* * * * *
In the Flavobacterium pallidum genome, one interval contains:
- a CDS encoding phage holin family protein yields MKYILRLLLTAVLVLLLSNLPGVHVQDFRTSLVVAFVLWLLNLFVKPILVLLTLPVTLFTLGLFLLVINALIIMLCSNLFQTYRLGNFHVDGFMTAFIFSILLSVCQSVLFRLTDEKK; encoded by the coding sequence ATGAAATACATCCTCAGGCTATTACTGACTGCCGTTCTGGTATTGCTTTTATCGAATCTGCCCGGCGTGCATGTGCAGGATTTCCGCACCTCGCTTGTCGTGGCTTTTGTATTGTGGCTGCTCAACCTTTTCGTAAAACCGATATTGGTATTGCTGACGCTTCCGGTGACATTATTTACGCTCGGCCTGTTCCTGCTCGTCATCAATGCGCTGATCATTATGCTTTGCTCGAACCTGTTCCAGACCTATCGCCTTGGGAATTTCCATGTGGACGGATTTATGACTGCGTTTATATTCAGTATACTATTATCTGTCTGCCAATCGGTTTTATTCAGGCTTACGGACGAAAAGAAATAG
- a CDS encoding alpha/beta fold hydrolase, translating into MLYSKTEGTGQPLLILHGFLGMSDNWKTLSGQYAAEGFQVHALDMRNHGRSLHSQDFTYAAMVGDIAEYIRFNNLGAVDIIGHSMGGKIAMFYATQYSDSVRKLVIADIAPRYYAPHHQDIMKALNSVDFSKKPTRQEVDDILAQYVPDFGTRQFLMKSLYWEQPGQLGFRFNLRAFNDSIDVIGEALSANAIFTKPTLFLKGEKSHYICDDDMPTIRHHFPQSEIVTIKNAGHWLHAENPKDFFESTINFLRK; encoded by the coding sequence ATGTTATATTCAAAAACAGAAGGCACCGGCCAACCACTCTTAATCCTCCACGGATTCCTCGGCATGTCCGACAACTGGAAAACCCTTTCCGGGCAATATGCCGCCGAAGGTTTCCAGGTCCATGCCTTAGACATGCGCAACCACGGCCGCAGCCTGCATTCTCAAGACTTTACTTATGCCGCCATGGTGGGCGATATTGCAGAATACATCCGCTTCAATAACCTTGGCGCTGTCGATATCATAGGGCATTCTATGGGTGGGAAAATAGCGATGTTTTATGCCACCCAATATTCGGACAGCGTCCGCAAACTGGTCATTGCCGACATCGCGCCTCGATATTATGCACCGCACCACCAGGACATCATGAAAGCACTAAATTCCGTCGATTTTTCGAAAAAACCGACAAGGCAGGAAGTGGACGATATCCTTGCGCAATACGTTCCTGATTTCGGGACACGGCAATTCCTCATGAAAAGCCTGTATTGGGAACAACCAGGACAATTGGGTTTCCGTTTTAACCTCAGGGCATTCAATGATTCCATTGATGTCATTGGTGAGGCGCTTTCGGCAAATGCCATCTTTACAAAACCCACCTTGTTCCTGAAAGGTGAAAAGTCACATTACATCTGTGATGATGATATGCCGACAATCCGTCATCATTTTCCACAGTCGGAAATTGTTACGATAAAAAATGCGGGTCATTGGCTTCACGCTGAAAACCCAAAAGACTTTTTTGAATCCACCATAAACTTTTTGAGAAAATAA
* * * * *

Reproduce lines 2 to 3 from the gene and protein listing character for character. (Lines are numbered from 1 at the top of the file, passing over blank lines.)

- a CDS encoding phage holin family protein yields MKYILRLLLTAVLVLLLSNLPGVHVQDFRTSLVVAFVLWLLNLFVKPILVLLTLPVTLFTLGLFLLVINALIIMLCSNLFQTYRLGNFHVDGFMTAFIFSILLSVCQSVLFRLTDEKK; encoded by the coding sequence ATGAAATACATCCTCAGGCTATTACTGACTGCCGTTCTGGTATTGCTTTTATCGAATCTGCCCGGCGTGCATGTGCAGGATTTCCGCACCTCGCTTGTCGTGGCTTTTGTATTGTGGCTGCTCAACCTTTTCGTAAAACCGATATTGGTATTGCTGACGCTTCCGGTGACATTATTTACGCTCGGCCTGTTCCTGCTCGTCATCAATGCGCTGATCATTATGCTTTGCTCGAACCTGTTCCAGACCTATCGCCTTGGGAATTTCCATGTGGACGGATTTATGACTGCGTTTATATTCAGTATACTATTATCTGTCTGCCAATCGGTTTTATTCAGGCTTACGGACGAAAAGAAATAG
- a CDS encoding alpha/beta fold hydrolase, translating into MLYSKTEGTGQPLLILHGFLGMSDNWKTLSGQYAAEGFQVHALDMRNHGRSLHSQDFTYAAMVGDIAEYIRFNNLGAVDIIGHSMGGKIAMFYATQYSDSVRKLVIADIAPRYYAPHHQDIMKALNSVDFSKKPTRQEVDDILAQYVPDFGTRQFLMKSLYWEQPGQLGFRFNLRAFNDSIDVIGEALSANAIFTKPTLFLKGEKSHYICDDDMPTIRHHFPQSEIVTIKNAGHWLHAENPKDFFESTINFLRK; encoded by the coding sequence ATGTTATATTCAAAAACAGAAGGCACCGGCCAACCACTCTTAATCCTCCACGGATTCCTCGGCATGTCCGACAACTGGAAAACCCTTTCCGGGCAATATGCCGCCGAAGGTTTCCAGGTCCATGCCTTAGACATGCGCAACCACGGCCGCAGCCTGCATTCTCAAGACTTTACTTATGCCGCCATGGTGGGCGATATTGCAGAATACATCCGCTTCAATAACCTTGGCGCTGTCGATATCATAGGGCATTCTATGGGTGGGAAAATAGCGATGTTTTATGCCACCCAATATTCGGACAGCGTCCGCAAACTGGTCATTGCCGACATCGCGCCTCGATATTATGCACCGCACCACCAGGACATCATGAAAGCACTAAATTCCGTCGATTTTTCGAAAAAACCGACAAGGCAGGAAGTGGACGATATCCTTGCGCAATACGTTCCTGATTTCGGGACACGGCAATTCCTCATGAAAAGCCTGTATTGGGAACAACCAGGACAATTGGGTTTCCGTTTTAACCTCAGGGCATTCAATGATTCCATTGATGTCATTGGTGAGGCGCTTTCGGCAAATGCCATCTTTACAAAACCCACCTTGTTCCTGAAAGGTGAAAAGTCACATTACATCTGTGATGATGATATGCCGACAATCCGTCATCATTTTCCACAGTCGGAAATTGTTACGATAAAAAATGCGGGTCATTGGCTTCACGCTGAAAACCCAAAAGACTTTTTTGAATCCACCATAAACTTTTTGAGAAAATAA